The United States is heterogeneous in its renewable energy deployment, partially due to federalism, the jurisdictional split of federal and state government over land use. Texas, an energy production leader known for oil and gas production, is also recognized as the wind energy leader in the United States. Texas has over 20,000 MW of installed wind energy. A number of factors, including centralized decision-making, have led to Texas’s success in harnessing wind. But the Texas experiment does not easily translate to other states. Nevertheless, other states like Colorado have similarly increased wind energy deployment, which is approximately 3,000 MW.
In the recent past, wind energy comprised 17% of the energy mix in both states. Texas 2017 Wind Energy Generation Colorado 2016 Electricity Generation In December 2018, Public Services Company (“PSCo”), a wholly-owned subsidiary of Xcel Energy and investor-owned utility serving Colorado, announced that by 2050, its electricity generation is slated to be 100% clean energy, derived from renewables, nuclear, and fossil fuel plants with carbon capture and sequestration. PSCo had previously sought to achieve a 55% renewable energy generation by 2026. To that end, in October 2018, PSCo opened Rush Creek, Colorado’s largest wind farm comprised of 300 turbines, covering 100,000 acres in eastern Colorado and capable of serving 300,000 homes. PSCo built approximately 90 miles of transmission lines from the Rush Creek generation site to a transmission line tie-in, at a cost of $120M. Rush Creek’s wind energy costs $0.03kWh. In short, wind energy deployment in Colorado is proceeding at a frenetic pace, driven in part by the rapidly declining costs. This increased deployment is notwithstanding Colorado’s seemingly decentralized transmission policies which potentially hamper development of interconnections to wind energy development, in comparison to Texas, for example. This dissonance is the focus of this article which compares the success of Texas and Colorado using a socio-political framework, the SPEED framework for energy deployment.
The places where the wind blows can be distant from the load, the population centers where energy is needed. Unlike coal or other sources of energy that can be transported to a central location outside a city, wind energy must be harnessed and transported via transmission lines. The wind maps for Texas and Colorado are provided below, illustrating that high wind zones are geographically far from the population centers. Texas Annual Average Wind Speed at 80 meters from ground Colorado Annual Average Wind Speed at 80 meters from ground Although not directly addressed herein, wind resources are unequally distributed throughout the United States, such that wind energy could be transported interstate from areas of high wind to high load. The inclusion of “dispatchable” wind may address the intermittent nature of wind diversifying and interconnecting various wind sources.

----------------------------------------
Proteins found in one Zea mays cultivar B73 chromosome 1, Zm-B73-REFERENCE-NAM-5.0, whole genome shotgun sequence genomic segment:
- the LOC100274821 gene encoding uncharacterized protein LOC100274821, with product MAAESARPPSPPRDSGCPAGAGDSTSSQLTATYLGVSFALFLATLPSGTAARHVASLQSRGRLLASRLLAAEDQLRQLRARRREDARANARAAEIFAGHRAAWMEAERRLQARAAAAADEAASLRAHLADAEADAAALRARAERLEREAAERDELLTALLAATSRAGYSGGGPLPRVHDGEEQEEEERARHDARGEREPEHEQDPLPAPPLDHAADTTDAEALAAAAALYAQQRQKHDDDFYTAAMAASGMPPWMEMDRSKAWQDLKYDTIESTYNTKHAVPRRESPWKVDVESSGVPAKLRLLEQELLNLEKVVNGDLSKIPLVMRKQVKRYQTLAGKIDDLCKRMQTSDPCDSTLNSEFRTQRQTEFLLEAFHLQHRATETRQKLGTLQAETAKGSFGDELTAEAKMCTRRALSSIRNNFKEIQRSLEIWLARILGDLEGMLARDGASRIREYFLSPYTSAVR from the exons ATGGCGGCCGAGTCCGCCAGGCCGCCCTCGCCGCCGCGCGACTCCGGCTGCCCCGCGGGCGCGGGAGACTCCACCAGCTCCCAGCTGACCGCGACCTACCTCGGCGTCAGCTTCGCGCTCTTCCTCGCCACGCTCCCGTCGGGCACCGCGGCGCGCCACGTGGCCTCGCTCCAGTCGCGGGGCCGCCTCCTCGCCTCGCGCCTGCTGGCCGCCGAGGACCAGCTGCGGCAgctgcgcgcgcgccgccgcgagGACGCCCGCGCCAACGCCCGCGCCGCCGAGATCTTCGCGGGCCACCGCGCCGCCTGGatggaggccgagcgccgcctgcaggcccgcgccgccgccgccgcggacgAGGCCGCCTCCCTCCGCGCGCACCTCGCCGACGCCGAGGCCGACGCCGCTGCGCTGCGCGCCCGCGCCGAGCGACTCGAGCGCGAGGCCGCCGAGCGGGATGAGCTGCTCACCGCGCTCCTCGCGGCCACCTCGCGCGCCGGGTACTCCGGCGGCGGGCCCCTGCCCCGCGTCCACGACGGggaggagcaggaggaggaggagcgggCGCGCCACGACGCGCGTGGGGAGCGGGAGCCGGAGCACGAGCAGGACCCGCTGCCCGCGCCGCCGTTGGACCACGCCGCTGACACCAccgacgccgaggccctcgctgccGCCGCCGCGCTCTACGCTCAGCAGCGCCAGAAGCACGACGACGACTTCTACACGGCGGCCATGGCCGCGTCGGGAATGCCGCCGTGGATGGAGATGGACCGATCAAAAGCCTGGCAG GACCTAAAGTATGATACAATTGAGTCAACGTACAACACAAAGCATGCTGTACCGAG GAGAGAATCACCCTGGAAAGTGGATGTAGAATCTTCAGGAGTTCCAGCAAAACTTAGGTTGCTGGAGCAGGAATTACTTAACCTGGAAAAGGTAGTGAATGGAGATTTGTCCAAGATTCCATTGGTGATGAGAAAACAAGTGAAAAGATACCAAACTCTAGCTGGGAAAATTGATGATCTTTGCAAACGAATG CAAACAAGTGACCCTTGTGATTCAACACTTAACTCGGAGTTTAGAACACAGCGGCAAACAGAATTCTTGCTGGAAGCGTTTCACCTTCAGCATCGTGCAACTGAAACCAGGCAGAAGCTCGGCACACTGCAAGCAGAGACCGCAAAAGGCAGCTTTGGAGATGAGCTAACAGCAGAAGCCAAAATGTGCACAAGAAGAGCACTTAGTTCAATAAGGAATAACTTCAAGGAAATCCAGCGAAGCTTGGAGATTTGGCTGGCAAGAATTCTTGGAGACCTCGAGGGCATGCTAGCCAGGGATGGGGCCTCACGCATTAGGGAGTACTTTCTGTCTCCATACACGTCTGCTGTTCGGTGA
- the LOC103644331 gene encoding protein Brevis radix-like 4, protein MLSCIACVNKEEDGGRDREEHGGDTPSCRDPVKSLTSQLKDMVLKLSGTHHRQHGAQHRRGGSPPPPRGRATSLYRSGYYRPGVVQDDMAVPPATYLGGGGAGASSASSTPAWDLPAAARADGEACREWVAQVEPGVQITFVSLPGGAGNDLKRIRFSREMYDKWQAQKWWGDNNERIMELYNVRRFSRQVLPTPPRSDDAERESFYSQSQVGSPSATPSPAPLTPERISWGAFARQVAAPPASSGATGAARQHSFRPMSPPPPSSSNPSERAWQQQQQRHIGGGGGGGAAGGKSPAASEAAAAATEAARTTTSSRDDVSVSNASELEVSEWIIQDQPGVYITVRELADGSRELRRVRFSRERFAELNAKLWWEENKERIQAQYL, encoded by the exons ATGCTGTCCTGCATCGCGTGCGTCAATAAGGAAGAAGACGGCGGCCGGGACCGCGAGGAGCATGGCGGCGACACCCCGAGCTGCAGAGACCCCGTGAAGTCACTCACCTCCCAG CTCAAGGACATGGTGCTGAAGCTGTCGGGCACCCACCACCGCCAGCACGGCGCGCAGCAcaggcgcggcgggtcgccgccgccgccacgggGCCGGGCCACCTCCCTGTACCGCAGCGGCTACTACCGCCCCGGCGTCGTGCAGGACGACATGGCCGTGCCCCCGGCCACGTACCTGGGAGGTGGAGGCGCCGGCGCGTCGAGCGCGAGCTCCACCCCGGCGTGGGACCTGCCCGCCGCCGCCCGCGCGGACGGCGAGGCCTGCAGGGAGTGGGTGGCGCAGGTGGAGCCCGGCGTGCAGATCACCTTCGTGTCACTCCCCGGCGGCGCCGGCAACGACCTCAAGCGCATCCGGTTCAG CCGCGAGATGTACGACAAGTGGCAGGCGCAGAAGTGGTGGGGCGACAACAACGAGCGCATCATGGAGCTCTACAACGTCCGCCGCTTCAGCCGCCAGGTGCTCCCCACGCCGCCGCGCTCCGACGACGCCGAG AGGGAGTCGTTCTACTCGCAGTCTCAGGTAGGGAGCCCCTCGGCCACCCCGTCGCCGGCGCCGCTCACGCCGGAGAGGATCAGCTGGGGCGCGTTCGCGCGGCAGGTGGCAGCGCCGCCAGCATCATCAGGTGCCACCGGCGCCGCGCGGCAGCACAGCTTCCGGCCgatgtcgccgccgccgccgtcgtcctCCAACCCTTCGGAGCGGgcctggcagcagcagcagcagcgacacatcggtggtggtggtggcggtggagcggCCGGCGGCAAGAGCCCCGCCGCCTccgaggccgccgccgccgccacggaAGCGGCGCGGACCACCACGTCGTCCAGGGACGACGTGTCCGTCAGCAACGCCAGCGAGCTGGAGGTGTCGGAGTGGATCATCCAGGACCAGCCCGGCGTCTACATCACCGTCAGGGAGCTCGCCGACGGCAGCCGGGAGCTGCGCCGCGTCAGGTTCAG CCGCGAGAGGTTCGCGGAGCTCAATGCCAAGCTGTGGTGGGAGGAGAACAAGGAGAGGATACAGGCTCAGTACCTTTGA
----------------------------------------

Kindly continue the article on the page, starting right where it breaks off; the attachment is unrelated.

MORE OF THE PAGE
Legacy transmission systems cannot accommodate renewable energy. Seventy percent of electric transmission lines in the US are over 25 years old and were built to connect state load centers to major state generation, not to transport long-haul wind energy. New transmission lines need to be built and old ones refurbished. But it can be difficult to build transmission lines that take seven to ten years at a cost of approximately $1M/mile without some guarantee that a generation source (i.e. a wind farm) will support that transmission. This situation has been described as the “chicken and egg problem” of wind energy transmission: Wind generation can be built very quickly, but transmission lines take significantly longer to obtain permits and be built. Developers and project financiers are unwilling to build projects when there is not adequate transmission of the risk that the energy generated cannot be transported to places that need it. However, new transmission cannot be built unless there is a proven need, and that need does not arise until interconnection agreements are signed, security is posted, and wind farms are built.
Thus, we have a chicken and egg problem because the developers cannot build wind farms without transmission, and the utilities cannot build transmission without wind farms. The construction of new transmission capacity for wind power is complicated by jurisdictional overlap. Electric power sector regulation predominantly takes place at the state level, with little authority at the federal level to adopt a national transmission policy. States have authority to overrule any transmission line siting, leading to the lack of a coordinated central planning authority. State regulators historically have taken into account only state-specific costs and benefits of transmission lines in their permitting procedures, and have little capability to consider costs for high-voltage interstate transmission lines. The veto power of states in cross-state transmission planning and concerns over cost-allocation together hamper regional development.
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